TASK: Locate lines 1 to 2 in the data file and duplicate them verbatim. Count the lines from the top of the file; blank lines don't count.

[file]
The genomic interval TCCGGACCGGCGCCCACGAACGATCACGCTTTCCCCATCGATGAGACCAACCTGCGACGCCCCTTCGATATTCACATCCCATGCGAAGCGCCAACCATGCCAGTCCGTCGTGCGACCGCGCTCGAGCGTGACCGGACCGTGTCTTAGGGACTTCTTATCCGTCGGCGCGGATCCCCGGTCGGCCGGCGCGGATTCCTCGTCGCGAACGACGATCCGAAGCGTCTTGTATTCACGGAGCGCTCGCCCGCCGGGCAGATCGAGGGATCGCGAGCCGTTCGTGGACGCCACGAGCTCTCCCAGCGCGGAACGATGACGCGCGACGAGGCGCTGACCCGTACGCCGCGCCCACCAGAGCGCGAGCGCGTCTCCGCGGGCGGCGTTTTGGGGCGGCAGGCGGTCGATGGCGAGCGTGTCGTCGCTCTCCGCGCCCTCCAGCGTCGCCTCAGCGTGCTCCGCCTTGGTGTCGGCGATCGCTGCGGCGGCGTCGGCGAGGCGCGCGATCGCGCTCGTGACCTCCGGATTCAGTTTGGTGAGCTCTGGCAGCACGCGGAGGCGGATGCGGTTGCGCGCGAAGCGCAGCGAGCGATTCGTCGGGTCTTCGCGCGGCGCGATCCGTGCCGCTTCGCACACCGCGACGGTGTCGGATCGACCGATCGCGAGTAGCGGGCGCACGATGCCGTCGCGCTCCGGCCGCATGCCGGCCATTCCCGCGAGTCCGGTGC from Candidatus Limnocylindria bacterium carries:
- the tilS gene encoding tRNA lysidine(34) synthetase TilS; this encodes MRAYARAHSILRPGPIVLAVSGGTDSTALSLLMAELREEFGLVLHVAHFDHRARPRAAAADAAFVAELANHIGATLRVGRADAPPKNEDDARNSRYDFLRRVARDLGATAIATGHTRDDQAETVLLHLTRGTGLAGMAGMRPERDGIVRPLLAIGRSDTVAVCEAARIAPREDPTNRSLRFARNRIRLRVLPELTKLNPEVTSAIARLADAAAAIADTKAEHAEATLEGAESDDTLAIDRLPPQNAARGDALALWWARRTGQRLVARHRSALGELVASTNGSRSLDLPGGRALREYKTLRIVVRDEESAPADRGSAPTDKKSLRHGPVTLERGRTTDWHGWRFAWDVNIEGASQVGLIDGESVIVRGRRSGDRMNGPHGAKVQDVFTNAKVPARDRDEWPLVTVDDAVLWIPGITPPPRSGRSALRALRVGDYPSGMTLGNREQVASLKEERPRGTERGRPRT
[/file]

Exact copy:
The genomic interval TCCGGACCGGCGCCCACGAACGATCACGCTTTCCCCATCGATGAGACCAACCTGCGACGCCCCTTCGATATTCACATCCCATGCGAAGCGCCAACCATGCCAGTCCGTCGTGCGACCGCGCTCGAGCGTGACCGGACCGTGTCTTAGGGACTTCTTATCCGTCGGCGCGGATCCCCGGTCGGCCGGCGCGGATTCCTCGTCGCGAACGACGATCCGAAGCGTCTTGTATTCACGGAGCGCTCGCCCGCCGGGCAGATCGAGGGATCGCGAGCCGTTCGTGGACGCCACGAGCTCTCCCAGCGCGGAACGATGACGCGCGACGAGGCGCTGACCCGTACGCCGCGCCCACCAGAGCGCGAGCGCGTCTCCGCGGGCGGCGTTTTGGGGCGGCAGGCGGTCGATGGCGAGCGTGTCGTCGCTCTCCGCGCCCTCCAGCGTCGCCTCAGCGTGCTCCGCCTTGGTGTCGGCGATCGCTGCGGCGGCGTCGGCGAGGCGCGCGATCGCGCTCGTGACCTCCGGATTCAGTTTGGTGAGCTCTGGCAGCACGCGGAGGCGGATGCGGTTGCGCGCGAAGCGCAGCGAGCGATTCGTCGGGTCTTCGCGCGGCGCGATCCGTGCCGCTTCGCACACCGCGACGGTGTCGGATCGACCGATCGCGAGTAGCGGGCGCACGATGCCGTCGCGCTCCGGCCGCATGCCGGCCATTCCCGCGAGTCCGGTGC from Candidatus Limnocylindria bacterium carries:
- the tilS gene encoding tRNA lysidine(34) synthetase TilS; this encodes MRAYARAHSILRPGPIVLAVSGGTDSTALSLLMAELREEFGLVLHVAHFDHRARPRAAAADAAFVAELANHIGATLRVGRADAPPKNEDDARNSRYDFLRRVARDLGATAIATGHTRDDQAETVLLHLTRGTGLAGMAGMRPERDGIVRPLLAIGRSDTVAVCEAARIAPREDPTNRSLRFARNRIRLRVLPELTKLNPEVTSAIARLADAAAAIADTKAEHAEATLEGAESDDTLAIDRLPPQNAARGDALALWWARRTGQRLVARHRSALGELVASTNGSRSLDLPGGRALREYKTLRIVVRDEESAPADRGSAPTDKKSLRHGPVTLERGRTTDWHGWRFAWDVNIEGASQVGLIDGESVIVRGRRSGDRMNGPHGAKVQDVFTNAKVPARDRDEWPLVTVDDAVLWIPGITPPPRSGRSALRALRVGDYPSGMTLGNREQVASLKEERPRGTERGRPRT